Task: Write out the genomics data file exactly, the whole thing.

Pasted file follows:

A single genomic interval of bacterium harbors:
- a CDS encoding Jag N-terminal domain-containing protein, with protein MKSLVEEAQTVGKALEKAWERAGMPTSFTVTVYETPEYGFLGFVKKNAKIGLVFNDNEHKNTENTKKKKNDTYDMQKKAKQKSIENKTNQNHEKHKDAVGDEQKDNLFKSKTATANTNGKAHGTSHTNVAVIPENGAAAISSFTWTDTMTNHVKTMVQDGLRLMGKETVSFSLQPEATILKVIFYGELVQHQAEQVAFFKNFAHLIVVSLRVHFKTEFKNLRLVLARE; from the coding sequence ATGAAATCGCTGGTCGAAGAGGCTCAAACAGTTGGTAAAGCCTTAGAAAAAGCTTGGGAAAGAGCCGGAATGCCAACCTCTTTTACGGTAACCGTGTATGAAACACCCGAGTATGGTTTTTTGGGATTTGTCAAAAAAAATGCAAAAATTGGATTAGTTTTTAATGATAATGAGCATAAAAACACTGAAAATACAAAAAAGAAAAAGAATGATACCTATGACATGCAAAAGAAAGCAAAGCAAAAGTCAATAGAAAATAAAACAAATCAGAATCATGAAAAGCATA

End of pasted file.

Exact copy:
A single genomic interval of bacterium harbors:
- a CDS encoding Jag N-terminal domain-containing protein, with protein MKSLVEEAQTVGKALEKAWERAGMPTSFTVTVYETPEYGFLGFVKKNAKIGLVFNDNEHKNTENTKKKKNDTYDMQKKAKQKSIENKTNQNHEKHKDAVGDEQKDNLFKSKTATANTNGKAHGTSHTNVAVIPENGAAAISSFTWTDTMTNHVKTMVQDGLRLMGKETVSFSLQPEATILKVIFYGELVQHQAEQVAFFKNFAHLIVVSLRVHFKTEFKNLRLVLARE; from the coding sequence ATGAAATCGCTGGTCGAAGAGGCTCAAACAGTTGGTAAAGCCTTAGAAAAAGCTTGGGAAAGAGCCGGAATGCCAACCTCTTTTACGGTAACCGTGTATGAAACACCCGAGTATGGTTTTTTGGGATTTGTCAAAAAAAATGCAAAAATTGGATTAGTTTTTAATGATAATGAGCATAAAAACACTGAAAATACAAAAAAGAAAAAGAATGATACCTATGACATGCAAAAGAAAGCAAAGCAAAAGTCAATAGAAAATAAAACAAATCAGAATCATGAAAAGCATA